Tips & Tricks
As described in the YouTube defect calculation tutorial, our
recommended workflow for calculating interstitial defects is to first generate the set of
possible interstitial sites for your structure using
DefectsGenerator (which uses Voronoi tessellation
to do this), and then perform Gamma-point-only relaxations (using
vasp_gam) for the neutral state of
each generated interstitial candidate. The
vasp_gam relaxation files can be generated following the
steps shown in the
defect generation tutorial and
vasp_gam = True in
We can then compare the energies of these trial neutral relaxations, and remove any candidates that either:
Are very high energy (>1 eV above the lowest energy site), and so are unlikely to form.
Relax to the same final structure/energy as other interstitial sites (despite different initial positions), and so are unnecessary to calculate. This can happen due to interstitial migration within the relaxation calculation, from an unfavourable higher energy site, to a lower energy one. Typically if the energy from the test neutral vasp_gam relaxations are within a couple meV of eachother, this is the case.
Difficult Structural Relaxations
If defect supercell relaxations do not converge after multiple continuation calculations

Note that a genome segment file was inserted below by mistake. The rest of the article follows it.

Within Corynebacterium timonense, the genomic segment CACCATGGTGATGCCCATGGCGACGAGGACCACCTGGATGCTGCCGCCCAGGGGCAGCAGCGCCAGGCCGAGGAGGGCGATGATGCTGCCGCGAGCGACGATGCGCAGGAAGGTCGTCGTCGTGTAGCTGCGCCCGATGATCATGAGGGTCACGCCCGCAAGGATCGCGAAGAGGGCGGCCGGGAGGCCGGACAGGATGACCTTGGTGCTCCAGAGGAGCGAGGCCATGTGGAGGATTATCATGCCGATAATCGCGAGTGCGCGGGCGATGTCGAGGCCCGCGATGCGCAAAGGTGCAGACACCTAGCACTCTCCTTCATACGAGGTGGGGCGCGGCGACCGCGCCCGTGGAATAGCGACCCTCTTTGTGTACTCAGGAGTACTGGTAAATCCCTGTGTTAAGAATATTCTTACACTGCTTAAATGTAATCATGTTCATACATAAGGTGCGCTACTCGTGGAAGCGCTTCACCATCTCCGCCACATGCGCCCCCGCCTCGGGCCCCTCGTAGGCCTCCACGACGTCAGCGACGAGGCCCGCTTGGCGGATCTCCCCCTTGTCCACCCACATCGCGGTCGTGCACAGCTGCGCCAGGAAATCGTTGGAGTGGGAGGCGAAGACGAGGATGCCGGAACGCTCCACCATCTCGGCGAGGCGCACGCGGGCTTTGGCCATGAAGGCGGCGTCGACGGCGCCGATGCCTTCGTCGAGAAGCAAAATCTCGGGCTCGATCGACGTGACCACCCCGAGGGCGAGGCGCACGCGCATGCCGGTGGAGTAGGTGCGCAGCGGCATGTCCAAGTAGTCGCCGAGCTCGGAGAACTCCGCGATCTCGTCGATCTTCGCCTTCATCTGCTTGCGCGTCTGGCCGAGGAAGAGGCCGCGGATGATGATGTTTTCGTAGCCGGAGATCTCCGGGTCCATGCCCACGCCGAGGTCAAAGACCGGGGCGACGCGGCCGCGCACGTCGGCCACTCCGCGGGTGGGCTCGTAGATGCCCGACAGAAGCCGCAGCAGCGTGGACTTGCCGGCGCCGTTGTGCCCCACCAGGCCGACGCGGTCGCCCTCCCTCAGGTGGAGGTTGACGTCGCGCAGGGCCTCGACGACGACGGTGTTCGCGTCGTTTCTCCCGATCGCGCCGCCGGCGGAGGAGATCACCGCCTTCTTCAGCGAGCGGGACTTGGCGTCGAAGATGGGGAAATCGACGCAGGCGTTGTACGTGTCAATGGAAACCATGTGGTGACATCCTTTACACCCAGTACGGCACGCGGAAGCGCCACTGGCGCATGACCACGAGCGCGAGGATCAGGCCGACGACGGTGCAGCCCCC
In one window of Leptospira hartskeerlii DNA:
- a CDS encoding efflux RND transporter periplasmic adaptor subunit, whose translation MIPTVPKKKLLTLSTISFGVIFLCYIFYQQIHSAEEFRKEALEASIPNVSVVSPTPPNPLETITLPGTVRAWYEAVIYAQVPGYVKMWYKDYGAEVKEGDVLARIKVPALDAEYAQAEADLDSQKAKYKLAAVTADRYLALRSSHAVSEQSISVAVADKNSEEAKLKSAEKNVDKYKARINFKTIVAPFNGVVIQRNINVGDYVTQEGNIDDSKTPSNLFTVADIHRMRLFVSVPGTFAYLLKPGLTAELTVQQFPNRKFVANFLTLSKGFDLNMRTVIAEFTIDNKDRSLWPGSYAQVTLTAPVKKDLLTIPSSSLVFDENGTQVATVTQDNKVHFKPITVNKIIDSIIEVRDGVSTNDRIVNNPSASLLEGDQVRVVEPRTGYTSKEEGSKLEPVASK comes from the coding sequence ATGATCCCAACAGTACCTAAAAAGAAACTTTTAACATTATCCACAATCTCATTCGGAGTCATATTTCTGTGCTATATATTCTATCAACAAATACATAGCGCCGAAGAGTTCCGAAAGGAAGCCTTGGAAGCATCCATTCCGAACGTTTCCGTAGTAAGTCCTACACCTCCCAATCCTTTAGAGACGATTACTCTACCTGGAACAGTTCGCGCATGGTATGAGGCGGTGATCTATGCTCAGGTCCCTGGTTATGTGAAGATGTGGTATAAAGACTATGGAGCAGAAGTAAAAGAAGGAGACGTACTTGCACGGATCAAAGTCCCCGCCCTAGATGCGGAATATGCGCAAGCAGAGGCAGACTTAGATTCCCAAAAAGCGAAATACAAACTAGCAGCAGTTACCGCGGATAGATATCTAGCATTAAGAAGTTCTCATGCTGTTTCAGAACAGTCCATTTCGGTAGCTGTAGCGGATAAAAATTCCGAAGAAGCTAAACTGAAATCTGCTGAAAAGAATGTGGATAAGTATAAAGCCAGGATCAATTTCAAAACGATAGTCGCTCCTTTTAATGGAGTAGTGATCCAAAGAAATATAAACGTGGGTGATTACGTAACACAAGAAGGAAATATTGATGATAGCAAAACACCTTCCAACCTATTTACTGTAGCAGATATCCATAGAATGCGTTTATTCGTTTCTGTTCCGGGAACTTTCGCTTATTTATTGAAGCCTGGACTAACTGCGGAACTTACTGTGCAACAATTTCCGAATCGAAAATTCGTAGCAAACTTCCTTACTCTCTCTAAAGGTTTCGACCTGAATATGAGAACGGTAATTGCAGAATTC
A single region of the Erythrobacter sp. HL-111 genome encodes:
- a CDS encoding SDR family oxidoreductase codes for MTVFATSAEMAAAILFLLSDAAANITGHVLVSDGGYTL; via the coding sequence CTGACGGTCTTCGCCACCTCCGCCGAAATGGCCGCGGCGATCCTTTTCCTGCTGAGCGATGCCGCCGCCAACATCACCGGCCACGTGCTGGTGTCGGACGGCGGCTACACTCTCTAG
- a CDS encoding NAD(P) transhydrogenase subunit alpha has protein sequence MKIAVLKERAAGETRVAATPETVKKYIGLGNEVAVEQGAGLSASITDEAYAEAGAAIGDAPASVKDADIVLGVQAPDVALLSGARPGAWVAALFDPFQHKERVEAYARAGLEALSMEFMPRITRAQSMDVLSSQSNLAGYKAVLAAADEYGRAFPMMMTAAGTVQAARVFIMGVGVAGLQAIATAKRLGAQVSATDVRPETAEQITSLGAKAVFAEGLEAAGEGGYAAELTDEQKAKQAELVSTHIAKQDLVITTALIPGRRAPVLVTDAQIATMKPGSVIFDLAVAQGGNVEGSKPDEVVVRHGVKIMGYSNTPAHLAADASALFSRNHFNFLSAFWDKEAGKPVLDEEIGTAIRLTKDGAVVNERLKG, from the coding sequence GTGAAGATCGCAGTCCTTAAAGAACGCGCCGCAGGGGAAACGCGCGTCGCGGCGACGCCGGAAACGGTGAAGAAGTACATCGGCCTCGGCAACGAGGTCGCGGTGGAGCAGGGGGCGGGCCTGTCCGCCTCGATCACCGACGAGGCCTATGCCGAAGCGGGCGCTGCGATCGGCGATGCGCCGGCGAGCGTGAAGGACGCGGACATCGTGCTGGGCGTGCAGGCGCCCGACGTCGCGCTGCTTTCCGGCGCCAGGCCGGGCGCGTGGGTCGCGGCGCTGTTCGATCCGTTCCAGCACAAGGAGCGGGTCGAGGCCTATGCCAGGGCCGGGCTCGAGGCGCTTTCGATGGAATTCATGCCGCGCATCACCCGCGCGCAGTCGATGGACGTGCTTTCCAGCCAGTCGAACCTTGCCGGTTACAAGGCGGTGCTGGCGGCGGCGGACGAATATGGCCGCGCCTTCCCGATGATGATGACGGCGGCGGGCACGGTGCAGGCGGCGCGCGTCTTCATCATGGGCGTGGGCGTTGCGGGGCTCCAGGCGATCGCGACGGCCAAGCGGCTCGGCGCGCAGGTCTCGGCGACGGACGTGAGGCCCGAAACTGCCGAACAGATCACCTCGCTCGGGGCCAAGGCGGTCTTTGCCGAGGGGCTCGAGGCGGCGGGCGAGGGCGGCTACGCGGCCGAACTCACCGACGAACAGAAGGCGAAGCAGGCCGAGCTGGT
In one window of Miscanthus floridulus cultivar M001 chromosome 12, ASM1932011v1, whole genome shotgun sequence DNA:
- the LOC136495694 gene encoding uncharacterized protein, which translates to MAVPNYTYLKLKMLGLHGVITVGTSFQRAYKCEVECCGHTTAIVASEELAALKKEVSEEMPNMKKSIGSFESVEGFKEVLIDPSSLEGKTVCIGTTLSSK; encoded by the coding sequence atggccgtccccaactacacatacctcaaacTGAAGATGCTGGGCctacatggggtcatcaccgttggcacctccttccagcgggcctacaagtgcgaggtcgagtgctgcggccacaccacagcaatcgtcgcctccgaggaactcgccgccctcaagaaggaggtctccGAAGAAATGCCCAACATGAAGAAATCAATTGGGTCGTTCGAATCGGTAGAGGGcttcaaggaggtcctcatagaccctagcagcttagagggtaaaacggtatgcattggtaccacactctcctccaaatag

POSCAR and resubmitting the job), this is likely due to small
residual forces causing the local optimisation algorithm to struggle to find a solution, an error in the
underlying calculation and/or extreme forces.
If the calculation outputs show that the relaxation is proceeding fine, without any errors, just not converging to completion, then it suggests that the structure relaxation is bouncing around a narrow region of the potential energy surface. Here, the gradient-based geometry optimiser is struggling to converge.
Often (but not always) this indicates that the structure may be stuck around a saddle point or shallow local minimum on the potential energy surface (PES), so it’s important to make sure that you have performed structure-searching (PES scanning) with ShakeNBreak (
SnB) to avoid this. You may want to try ‘rattling’ the structure to break symmetry in case this is an issue, as detailed in this part of the
Alternatively (if you have already performed `SnB` structure-seaerching), convergence of the forces can be aided by:
Switching the ionic relaxation algorithm back and forth (i.e. change
Reducing the ionic step width (e.g. change
Switching the electronic minimisation algorithm (e.g. change
All), if electronic convergence seems to be causing issues.
Tightening/reducing the electronic convergence criterion (e.g. change
If instead the calculation is crashing due to an error and/or extreme forces, a common culprit is the
EDWAVerror in the output file, which can often be avoided by reducing
KPAR. If this doesn’t fix it, switching the electronic minimisation algorithm (e.g. change
All) can sometimes help.
If some relaxations are still not converging after multiple continuations, you should check the calculation output files to see if this requires fixing. Often this may require changing a specific
INCARsetting, and using the updated setting(s) for any other relaxations that are also struggling to converge.
For tips on the
ShakeNBreak part of the defect calculation workflow, please refer to the
Have any tips for users from using
doped? Please share it with the developers and we’ll add them here!